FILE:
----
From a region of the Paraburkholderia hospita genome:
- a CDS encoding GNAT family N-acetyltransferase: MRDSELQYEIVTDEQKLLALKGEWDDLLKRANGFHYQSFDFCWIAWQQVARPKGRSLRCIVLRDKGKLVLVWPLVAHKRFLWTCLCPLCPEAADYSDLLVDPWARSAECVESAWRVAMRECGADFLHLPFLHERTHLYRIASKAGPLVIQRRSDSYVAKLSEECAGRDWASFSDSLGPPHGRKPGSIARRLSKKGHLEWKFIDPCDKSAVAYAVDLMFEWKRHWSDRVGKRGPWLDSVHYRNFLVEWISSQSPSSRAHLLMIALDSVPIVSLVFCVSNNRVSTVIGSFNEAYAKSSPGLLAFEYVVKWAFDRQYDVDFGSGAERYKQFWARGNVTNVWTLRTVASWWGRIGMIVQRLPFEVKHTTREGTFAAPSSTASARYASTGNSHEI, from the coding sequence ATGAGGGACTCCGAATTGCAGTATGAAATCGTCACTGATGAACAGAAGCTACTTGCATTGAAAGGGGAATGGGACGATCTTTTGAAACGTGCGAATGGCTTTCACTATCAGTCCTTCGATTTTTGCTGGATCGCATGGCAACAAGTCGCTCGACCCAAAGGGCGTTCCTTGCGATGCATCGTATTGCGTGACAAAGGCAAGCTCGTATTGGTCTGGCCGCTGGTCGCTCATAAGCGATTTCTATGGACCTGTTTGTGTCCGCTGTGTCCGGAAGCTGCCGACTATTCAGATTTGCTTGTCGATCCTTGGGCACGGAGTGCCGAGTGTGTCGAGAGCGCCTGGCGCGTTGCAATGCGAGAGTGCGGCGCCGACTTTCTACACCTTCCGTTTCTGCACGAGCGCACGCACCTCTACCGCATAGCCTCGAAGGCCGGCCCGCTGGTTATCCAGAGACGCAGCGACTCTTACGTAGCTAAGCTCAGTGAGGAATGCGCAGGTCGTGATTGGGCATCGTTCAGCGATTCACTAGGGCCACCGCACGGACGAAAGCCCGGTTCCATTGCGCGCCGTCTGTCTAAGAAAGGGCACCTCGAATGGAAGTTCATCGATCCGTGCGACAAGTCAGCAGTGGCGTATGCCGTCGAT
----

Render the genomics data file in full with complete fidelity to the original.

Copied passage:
From a region of the Paraburkholderia hospita genome:
- a CDS encoding GNAT family N-acetyltransferase: MRDSELQYEIVTDEQKLLALKGEWDDLLKRANGFHYQSFDFCWIAWQQVARPKGRSLRCIVLRDKGKLVLVWPLVAHKRFLWTCLCPLCPEAADYSDLLVDPWARSAECVESAWRVAMRECGADFLHLPFLHERTHLYRIASKAGPLVIQRRSDSYVAKLSEECAGRDWASFSDSLGPPHGRKPGSIARRLSKKGHLEWKFIDPCDKSAVAYAVDLMFEWKRHWSDRVGKRGPWLDSVHYRNFLVEWISSQSPSSRAHLLMIALDSVPIVSLVFCVSNNRVSTVIGSFNEAYAKSSPGLLAFEYVVKWAFDRQYDVDFGSGAERYKQFWARGNVTNVWTLRTVASWWGRIGMIVQRLPFEVKHTTREGTFAAPSSTASARYASTGNSHEI, from the coding sequence ATGAGGGACTCCGAATTGCAGTATGAAATCGTCACTGATGAACAGAAGCTACTTGCATTGAAAGGGGAATGGGACGATCTTTTGAAACGTGCGAATGGCTTTCACTATCAGTCCTTCGATTTTTGCTGGATCGCATGGCAACAAGTCGCTCGACCCAAAGGGCGTTCCTTGCGATGCATCGTATTGCGTGACAAAGGCAAGCTCGTATTGGTCTGGCCGCTGGTCGCTCATAAGCGATTTCTATGGACCTGTTTGTGTCCGCTGTGTCCGGAAGCTGCCGACTATTCAGATTTGCTTGTCGATCCTTGGGCACGGAGTGCCGAGTGTGTCGAGAGCGCCTGGCGCGTTGCAATGCGAGAGTGCGGCGCCGACTTTCTACACCTTCCGTTTCTGCACGAGCGCACGCACCTCTACCGCATAGCCTCGAAGGCCGGCCCGCTGGTTATCCAGAGACGCAGCGACTCTTACGTAGCTAAGCTCAGTGAGGAATGCGCAGGTCGTGATTGGGCATCGTTCAGCGATTCACTAGGGCCACCGCACGGACGAAAGCCCGGTTCCATTGCGCGCCGTCTGTCTAAGAAAGGGCACCTCGAATGGAAGTTCATCGATCCGTGCGACAAGTCAGCAGTGGCGTATGCCGTCGAT